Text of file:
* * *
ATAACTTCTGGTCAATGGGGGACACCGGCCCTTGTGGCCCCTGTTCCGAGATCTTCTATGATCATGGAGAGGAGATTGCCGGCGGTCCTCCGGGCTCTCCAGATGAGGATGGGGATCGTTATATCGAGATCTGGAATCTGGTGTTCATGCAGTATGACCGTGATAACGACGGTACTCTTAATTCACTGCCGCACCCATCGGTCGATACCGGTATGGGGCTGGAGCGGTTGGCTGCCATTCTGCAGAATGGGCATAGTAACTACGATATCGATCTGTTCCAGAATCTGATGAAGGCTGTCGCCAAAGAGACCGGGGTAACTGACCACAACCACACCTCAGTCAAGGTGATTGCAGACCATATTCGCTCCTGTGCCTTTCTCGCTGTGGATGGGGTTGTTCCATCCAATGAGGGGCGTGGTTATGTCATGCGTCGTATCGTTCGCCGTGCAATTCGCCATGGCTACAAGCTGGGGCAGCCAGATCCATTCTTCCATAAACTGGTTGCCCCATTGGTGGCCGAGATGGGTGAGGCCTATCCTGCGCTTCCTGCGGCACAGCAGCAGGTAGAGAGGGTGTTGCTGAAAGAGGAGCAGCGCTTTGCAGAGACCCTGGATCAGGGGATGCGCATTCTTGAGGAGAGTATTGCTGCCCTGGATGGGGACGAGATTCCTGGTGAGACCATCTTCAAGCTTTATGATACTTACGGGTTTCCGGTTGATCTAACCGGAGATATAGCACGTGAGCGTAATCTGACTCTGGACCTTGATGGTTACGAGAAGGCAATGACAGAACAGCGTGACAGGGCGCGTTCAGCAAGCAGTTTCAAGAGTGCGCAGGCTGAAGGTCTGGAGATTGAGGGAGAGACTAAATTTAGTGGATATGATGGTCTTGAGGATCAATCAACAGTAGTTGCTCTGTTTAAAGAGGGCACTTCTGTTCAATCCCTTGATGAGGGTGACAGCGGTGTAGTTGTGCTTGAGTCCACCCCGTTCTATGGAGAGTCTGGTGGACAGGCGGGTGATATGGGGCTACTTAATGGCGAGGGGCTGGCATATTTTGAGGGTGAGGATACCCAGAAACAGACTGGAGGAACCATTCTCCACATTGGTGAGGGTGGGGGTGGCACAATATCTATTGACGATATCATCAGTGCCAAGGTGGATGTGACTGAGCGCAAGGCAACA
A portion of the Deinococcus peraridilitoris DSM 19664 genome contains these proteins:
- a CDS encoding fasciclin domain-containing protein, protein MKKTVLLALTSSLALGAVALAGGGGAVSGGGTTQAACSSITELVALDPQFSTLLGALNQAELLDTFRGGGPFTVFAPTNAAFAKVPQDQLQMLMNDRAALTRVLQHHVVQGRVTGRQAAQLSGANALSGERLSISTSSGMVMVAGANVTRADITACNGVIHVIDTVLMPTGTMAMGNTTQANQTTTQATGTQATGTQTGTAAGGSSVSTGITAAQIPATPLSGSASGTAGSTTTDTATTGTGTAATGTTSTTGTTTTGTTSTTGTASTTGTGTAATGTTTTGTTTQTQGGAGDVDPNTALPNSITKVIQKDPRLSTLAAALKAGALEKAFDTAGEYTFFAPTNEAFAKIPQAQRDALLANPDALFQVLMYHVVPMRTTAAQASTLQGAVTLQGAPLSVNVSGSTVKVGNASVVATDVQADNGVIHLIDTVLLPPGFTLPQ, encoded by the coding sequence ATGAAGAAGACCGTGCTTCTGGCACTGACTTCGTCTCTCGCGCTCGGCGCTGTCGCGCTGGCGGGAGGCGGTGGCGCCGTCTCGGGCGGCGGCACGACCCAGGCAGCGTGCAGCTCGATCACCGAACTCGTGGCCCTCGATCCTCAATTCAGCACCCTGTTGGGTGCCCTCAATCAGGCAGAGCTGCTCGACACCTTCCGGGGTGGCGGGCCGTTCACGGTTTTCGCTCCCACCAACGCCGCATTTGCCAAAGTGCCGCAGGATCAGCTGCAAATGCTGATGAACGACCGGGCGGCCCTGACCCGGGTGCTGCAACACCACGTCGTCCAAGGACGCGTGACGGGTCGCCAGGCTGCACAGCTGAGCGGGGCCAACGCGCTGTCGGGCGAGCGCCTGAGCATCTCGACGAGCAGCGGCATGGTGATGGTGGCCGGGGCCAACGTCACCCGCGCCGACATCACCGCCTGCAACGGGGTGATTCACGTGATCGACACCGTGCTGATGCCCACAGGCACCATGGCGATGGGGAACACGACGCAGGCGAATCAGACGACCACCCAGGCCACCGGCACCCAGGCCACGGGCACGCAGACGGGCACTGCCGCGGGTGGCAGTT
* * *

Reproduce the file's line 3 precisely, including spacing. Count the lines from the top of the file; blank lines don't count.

- a CDS encoding fasciclin domain-containing protein, protein MKKTVLLALTSSLALGAVALAGGGGAVSGGGTTQAACSSITELVALDPQFSTLLGALNQAELLDTFRGGGPFTVFAPTNAAFAKVPQDQLQMLMNDRAALTRVLQHHVVQGRVTGRQAAQLSGANALSGERLSISTSSGMVMVAGANVTRADITACNGVIHVIDTVLMPTGTMAMGNTTQANQTTTQATGTQATGTQTGTAAGGSSVSTGITAAQIPATPLSGSASGTAGSTTTDTATTGTGTAATGTTSTTGTTTTGTTSTTGTASTTGTGTAATGTTTTGTTTQTQGGAGDVDPNTALPNSITKVIQKDPRLSTLAAALKAGALEKAFDTAGEYTFFAPTNEAFAKIPQAQRDALLANPDALFQVLMYHVVPMRTTAAQASTLQGAVTLQGAPLSVNVSGSTVKVGNASVVATDVQADNGVIHLIDTVLLPPGFTLPQ, encoded by the coding sequence ATGAAGAAGACCGTGCTTCTGGCACTGACTTCGTCTCTCGCGCTCGGCGCTGTCGCGCTGGCGGGAGGCGGTGGCGCCGTCTCGGGCGGCGGCACGACCCAGGCAGCGTGCAGCTCGATCACCGAACTCGTGGCCCTCGATCCTCAATTCAGCACCCTGTTGGGTGCCCTCAATCAGGCAGAGCTGCTCGACACCTTCCGGGGTGGCGGGCCGTTCACGGTTTTCGCTCCCACCAACGCCGCATTTGCCAAAGTGCCGCAGGATCAGCTGCAAATGCTGATGAACGACCGGGCGGCCCTGACCCGGGTGCTGCAACACCACGTCGTCCAAGGACGCGTGACGGGTCGCCAGGCTGCACAGCTGAGCGGGGCCAACGCGCTGTCGGGCGAGCGCCTGAGCATCTCGACGAGCAGCGGCATGGTGATGGTGGCCGGGGCCAACGTCACCCGCGCCGACATCACCGCCTGCAACGGGGTGATTCACGTGATCGACACCGTGCTGATGCCCACAGGCACCATGGCGATGGGGAACACGACGCAGGCGAATCAGACGACCACCCAGGCCACCGGCACCCAGGCCACGGGCACGCAGACGGGCACTGCCGCGGGTGGCAGTT